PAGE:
First published in Resurrection Engines, an anthology of Scientific Romance published by Snowbooks, and edited by Scott Harrison.
We were invited to write a steampunk take on a classic of Victorian/Edwardian literature. I decided it was time for a Suffragette take on H. Rider Haggard.
A Tale of Modern Women in the Dark Continent
My beloved aunt, Phyllis Charteris, has received none of the plaudits lavished on the laurel-garlanded heroes who explore the remote heart of Africa. The Royal Geographic Society might deign to acknowledge Mary Kingsley after the success of her publication, ‘Travels in West Africa’ but there is not one quarter-inch of a newspaper column recording my aunt’s achievements.
Such injustice has galled me ever since my return from the trackless swamps of the upper Zambesi. However I was sworn to secrecy for reasons which this narrative will soon explain.
Now Mr H Rider Haggard has published the reminiscences of his Cambridge acquaintance sheltering beneath the pseudonym “Horace Holly”. Consequently I am free to share my aunt’s achievements with the world.
But I am outstripping my story’s proper order. Our family’s ties with the Cape Colony were first established by my grandfather’s brothers, both mining engineers. When my brother Eustace took up a position with Lloyds Bank in Cape Town, I had recently concluded my studies at Somerville Hall in Oxford. I decided to go with him as his housekeeper but in hopes that this outpost of Empire might offer more opportunities for educated women than dismissing us as mere blue-stockings.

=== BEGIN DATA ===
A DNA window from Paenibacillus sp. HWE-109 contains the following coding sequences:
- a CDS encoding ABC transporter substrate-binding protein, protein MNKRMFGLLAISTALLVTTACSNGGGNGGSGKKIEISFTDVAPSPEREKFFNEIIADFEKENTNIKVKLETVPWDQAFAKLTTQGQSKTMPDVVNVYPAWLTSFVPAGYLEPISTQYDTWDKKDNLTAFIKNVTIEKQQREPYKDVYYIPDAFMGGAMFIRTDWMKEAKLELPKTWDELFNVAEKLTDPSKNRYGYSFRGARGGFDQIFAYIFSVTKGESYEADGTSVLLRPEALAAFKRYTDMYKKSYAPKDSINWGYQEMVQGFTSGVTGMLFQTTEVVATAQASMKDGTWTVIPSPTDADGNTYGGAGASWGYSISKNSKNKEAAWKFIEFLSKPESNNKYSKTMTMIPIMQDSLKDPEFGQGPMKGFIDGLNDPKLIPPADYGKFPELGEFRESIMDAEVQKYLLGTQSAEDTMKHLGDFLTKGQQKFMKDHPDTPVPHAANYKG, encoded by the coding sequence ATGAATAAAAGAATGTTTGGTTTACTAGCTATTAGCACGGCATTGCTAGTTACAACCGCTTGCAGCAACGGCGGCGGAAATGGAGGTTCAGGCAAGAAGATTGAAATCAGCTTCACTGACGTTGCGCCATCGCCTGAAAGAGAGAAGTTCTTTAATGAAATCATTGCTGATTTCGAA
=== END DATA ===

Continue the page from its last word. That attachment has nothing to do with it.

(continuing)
I had no notion of how wondrously my hopes would be fulfilled.
Naturally I was mindful of following in Aunt Phyllis’s footsteps. She had travelled out to marry a dear friend of one of her cousins, met when both young men returned home for their university education. Alas, her fiancé succumbed to malaria while she was on board ship. Declining to return to England, she joined her uncle’s household as governess to his younger children.
Family lore relates that Phyllis found herself ill-suited to such domesticity. When the ruins of Great Zimbabwe were discovered, she insisted on inspecting these wondrous remnants of lost civilisation for herself.
That was the last heard of her for over two decades. Now I am able to take up her story and a marvellous tale it is.